After watching AMC-TV’s Emmy-award winning Mad Men season 4 finale, there is plenty to talk about. While the vast differences between the show’s 1960s setting and 2010 are obvious, many of the “lessons” from the show could be scripted in modern day. Here are a few of Mad Men “a-ha’s” we can all benefit from:
Take Risks: Whether it’s placing a full page ad in the New York Times criticizing the cigarette industry as Mad Men’s Don Draper did or launching a mobile application for a client testing the social media waters, calculated risks can be worth the rewards if you’ve done your research, you’re communicating informative content and you’re reaching the right target market. Don’s move landed him an opportunity with a client he’d never even considered a prospect and your risk-taking also could reap rewards.
Listen and Observe: Clients – and even prospective clients – often drop hints about things they like or dislike about their current agency, the work they’re getting, the projects on their wish list and so on. In Mad Men’s case, Peggy Olson picked up on a possible account lead from listening to a friend mention another agency getting fired and followed through to get her company its first new account in 10 weeks.
Celebrate Accomplishments: Mad Men’s Joan Harris received a promotion (but no raise) during the season finale. After being dryly informed of the promotion by one of the partners (the other three didn’t bother to come in and congratulate her), Joan responded, “Well, it’s almost an honor,” showing her disdain for the lack of fanfare over the new title. Take time to recognize good work in a public setting and be sure to celebrate small and big wins alike. New business, increased revenue, sales growth and successful programs are all worth recognition. And in most cases, a quick “hurray” can go a long way to boost employee morale and create an engaging corporate culture.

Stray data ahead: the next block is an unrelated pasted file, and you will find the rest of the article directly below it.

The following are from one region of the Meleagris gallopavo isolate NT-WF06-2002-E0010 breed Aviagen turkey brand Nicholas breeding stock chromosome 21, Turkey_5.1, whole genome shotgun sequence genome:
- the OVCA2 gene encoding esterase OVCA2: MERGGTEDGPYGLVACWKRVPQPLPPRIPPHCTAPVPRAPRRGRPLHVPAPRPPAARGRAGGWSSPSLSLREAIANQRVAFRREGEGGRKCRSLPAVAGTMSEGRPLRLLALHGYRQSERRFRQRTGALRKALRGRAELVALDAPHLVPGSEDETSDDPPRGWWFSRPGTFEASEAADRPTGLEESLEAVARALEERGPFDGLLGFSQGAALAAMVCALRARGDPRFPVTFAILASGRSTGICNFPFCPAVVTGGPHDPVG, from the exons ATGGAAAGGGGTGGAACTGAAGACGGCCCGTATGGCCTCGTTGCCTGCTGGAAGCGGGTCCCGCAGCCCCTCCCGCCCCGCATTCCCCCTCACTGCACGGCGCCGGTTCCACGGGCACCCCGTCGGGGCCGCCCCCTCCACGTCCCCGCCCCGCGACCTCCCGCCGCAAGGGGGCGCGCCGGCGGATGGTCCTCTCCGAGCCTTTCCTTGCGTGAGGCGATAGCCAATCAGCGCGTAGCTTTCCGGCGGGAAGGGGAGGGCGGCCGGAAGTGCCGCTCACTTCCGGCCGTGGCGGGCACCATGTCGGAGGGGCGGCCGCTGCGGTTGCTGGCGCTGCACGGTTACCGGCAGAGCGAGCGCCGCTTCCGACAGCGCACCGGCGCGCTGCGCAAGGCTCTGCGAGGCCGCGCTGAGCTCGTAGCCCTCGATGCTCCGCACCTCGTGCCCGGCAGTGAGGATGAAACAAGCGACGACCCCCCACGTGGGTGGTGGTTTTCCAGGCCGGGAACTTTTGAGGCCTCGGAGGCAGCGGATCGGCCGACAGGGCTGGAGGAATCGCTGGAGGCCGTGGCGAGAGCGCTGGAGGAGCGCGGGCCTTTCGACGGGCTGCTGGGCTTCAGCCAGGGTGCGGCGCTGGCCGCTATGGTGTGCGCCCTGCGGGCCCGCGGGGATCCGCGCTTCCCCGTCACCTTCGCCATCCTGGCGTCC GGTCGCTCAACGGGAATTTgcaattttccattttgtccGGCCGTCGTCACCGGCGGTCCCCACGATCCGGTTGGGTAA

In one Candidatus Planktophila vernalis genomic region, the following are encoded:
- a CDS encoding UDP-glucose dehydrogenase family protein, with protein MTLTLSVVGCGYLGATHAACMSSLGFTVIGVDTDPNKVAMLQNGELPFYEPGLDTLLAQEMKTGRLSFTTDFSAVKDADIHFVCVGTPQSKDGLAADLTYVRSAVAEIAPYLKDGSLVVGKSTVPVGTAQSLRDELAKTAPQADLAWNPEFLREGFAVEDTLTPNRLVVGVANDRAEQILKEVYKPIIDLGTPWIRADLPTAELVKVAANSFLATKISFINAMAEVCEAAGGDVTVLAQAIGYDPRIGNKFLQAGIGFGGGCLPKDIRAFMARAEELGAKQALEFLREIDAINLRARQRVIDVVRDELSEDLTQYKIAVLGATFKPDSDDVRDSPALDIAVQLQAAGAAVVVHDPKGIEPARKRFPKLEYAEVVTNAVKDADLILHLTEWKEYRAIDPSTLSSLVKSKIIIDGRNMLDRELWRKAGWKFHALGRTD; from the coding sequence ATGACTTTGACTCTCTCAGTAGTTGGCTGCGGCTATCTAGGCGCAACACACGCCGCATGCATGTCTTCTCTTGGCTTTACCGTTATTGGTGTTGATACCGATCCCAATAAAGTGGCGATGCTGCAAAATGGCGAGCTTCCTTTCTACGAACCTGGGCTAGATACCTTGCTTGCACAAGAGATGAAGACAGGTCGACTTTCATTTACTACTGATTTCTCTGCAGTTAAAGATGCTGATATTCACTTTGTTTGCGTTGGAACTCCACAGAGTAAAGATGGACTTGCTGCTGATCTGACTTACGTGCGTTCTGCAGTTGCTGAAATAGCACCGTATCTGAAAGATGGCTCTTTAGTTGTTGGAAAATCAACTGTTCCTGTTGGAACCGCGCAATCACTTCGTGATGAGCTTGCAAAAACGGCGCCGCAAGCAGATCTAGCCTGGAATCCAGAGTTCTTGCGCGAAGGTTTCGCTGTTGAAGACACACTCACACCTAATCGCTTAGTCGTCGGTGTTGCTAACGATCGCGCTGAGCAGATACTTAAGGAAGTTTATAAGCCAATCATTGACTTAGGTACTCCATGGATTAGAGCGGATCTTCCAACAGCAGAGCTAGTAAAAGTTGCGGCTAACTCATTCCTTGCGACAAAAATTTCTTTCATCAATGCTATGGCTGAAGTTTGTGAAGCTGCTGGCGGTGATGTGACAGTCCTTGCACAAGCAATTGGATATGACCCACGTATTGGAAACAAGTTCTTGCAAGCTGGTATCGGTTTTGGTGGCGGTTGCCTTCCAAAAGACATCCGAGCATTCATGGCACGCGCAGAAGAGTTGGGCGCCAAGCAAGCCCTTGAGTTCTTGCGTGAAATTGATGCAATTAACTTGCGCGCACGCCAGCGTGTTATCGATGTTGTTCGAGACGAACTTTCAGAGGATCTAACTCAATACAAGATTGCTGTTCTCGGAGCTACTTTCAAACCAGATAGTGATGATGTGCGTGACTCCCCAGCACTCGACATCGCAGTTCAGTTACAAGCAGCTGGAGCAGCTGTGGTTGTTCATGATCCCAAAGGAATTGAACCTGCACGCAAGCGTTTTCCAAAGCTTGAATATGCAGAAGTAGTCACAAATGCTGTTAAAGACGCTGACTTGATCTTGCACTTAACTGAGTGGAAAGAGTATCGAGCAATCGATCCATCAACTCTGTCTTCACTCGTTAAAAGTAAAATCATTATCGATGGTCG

Don’t Bet on Forever: Whether it’s your client roster or your 401(k) plan, it pays to diversify. It’s also important to diversify your own personal skill set and the types of work your company is known for delivering. Mad Men’s advertising agency, Sterling Cooper Draper Pryce, found out the hard way when its biggest and longest-running client walked out the door without notice, that putting all your eggs in one basket is not a winning strategy.
These few takeaways only scratch the surface of things that could be discussed. If you’re a Mad Men fan, share your own thoughts about how the show imparts modern day wisdom.